Rather than sorting the data into parallel ray data sets, it was found that the fan beam data sets could be reconstructed directly into an image representation by convolution and backprojection. The original convolution reconstruction technique for CT scanners is generally credited to A. V. Lakshminarayanan. His convolution technique is described, for example, in "Convolution Reconstruction Techniques for Divergent Beams", Herman Lakshminarayanan, and Naparstek, Comput. Biol. Med. Vol. 6, pp. 259271 (1976). Although the convolution and backprojection technique required significantly less processing hardware and time than the rebinning technique, the data collection was slower. In particular, the Lakshminarayanan algorithm required the apexes of the data fans to span a full 360°, not just the 180°+ fan angle.
U.S. Pat. No. 4,293,912 of R. Walters describes an improved convolution and backprojection technique in which the apexes of the data fans need only span 180° plus the fan angle. Although the Walters technique has proved successful and even today is among the most widely used CT reconstruction algorithms, it still has several drawbacks. One of the drawbacks of the Walters technique is that it performs an estimation of line integral data which is computationally complex and time consuming. Another disadvantage is that in the backprojection, the data is weighted as 1/R^{2} which requires a squaring operation for every projection of every data point. This squaring operation is again time consuming and delays the processing time.
The present application contemplates a CT scanner with a new and improved image reconstruction system which overcomes the abovereferenced problems and others.
In accordance with one aspect of the present invention, a plurality of data fans are collected and zero filled. That is, the length of each data fan is increased, e.g. doubled, by adding zeroes to the end to eliminate or minimize edge error. The zerofilled fans are then convolved and backprojected into an image representation.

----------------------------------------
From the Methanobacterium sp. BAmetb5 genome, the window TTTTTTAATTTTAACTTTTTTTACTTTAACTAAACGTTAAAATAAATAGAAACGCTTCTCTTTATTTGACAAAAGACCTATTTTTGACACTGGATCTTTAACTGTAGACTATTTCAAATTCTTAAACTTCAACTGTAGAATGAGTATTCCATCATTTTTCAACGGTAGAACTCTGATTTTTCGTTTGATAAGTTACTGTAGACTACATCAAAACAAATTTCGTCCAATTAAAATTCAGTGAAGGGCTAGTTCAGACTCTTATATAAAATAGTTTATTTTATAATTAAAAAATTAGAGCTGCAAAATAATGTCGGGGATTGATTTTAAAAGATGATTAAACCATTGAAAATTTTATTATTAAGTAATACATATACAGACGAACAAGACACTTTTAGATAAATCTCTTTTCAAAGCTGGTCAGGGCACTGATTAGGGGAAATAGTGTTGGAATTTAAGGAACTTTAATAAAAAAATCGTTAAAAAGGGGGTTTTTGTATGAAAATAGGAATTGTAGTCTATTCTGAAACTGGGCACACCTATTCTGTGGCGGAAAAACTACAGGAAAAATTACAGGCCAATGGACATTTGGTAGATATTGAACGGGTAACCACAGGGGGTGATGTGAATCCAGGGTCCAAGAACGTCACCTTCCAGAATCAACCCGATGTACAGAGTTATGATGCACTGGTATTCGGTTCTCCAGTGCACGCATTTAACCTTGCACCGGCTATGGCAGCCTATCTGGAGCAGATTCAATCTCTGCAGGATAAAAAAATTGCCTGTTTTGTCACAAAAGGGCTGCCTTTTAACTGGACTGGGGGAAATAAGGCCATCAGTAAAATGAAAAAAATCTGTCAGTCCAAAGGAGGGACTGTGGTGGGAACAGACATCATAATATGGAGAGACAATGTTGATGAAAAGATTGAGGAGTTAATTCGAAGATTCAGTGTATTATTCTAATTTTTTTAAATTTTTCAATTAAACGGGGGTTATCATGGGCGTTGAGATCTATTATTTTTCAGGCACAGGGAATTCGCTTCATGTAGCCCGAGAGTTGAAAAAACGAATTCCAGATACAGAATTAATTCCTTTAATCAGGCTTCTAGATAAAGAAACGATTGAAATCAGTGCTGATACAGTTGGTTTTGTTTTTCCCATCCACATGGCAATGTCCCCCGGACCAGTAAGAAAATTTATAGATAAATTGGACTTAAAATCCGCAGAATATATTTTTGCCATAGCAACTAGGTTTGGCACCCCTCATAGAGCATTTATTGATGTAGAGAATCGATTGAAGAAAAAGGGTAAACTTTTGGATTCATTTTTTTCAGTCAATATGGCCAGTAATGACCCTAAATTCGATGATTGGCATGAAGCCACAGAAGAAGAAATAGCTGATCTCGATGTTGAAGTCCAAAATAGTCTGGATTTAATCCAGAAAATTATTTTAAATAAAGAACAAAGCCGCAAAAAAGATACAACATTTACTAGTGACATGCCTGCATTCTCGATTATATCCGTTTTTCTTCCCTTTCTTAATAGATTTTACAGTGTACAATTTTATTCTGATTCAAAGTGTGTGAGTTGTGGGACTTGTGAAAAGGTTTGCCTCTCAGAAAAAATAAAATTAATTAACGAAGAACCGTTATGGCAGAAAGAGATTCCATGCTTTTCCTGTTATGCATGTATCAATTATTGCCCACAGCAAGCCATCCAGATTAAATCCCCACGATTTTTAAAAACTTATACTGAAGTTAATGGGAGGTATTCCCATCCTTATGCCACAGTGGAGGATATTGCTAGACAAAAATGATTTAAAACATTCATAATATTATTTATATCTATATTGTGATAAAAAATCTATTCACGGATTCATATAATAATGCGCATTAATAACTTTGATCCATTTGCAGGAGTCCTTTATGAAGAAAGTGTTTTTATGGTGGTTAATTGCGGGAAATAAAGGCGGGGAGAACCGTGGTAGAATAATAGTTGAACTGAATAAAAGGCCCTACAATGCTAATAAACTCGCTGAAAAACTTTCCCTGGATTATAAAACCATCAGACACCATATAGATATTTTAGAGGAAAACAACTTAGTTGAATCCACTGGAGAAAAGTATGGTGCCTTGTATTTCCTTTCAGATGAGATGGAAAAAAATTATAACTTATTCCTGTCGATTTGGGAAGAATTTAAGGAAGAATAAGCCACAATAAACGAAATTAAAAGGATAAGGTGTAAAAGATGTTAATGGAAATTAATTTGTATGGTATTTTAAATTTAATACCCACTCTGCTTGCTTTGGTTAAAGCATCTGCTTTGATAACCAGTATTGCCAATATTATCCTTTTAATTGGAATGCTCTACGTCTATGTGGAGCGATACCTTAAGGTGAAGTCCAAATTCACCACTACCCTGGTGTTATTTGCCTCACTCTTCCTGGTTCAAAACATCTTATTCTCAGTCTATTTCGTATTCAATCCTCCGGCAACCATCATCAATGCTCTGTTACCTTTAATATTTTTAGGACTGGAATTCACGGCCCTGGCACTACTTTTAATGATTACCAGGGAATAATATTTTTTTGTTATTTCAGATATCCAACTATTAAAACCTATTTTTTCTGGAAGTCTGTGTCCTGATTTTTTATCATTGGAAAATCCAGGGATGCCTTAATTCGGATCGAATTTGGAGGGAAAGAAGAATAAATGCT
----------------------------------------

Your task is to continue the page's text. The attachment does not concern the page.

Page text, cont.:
In accordance with another aspect of the present invention, each of the data fans is convolved. Redundant rays are zeroed out of the convolved data sets. The convolved data sets are then backprojected into an image representation.
In accordance with another aspect of the present invention, each of the data fans is Fourier transformed and filtered in Fourierspace with a rolloff filter. The data is inverse transformed back from Fourierspace and weighted in accordance with the distance between the fan apex and the origin of the coordinate system. The convolved data sets are then backprojected into an image representation.
In accordance with another aspect of the present invention, fan data is convolved. The convolved fan beam data sets are backprojected with a pixel driven backprojector into an image representation. Each of the convolved data fans is weighted with the selected weighting by image pixel being generally in accordance with 1/R, where R is the distance from the fan apex to the pixel.
One advantage of the present invention resides in its processing efficiency.
Another advantage of the present invention is that the apex of the data fans need not be constrained to a circle.
Another advantage of the present invention is that it enables data collected from noncircular CT scanners, e.g. CT scanners which are oval like the human body, to be reconstructed efficiently.
Still further advantages of the present invention will become apparent to those of ordinary skill in the art upon reading and understanding the following detailed description of the preferred embodiments.
The invention may take form in various components and arrangements of components, and in various steps and arrangements of steps. The drawings are only for purposes of illustrating a preferred embodiment and are not to be construed as limiting the invention.
FIG. 1 is a diagrammatic illustration of a CT scanner system in accordance with the present invention;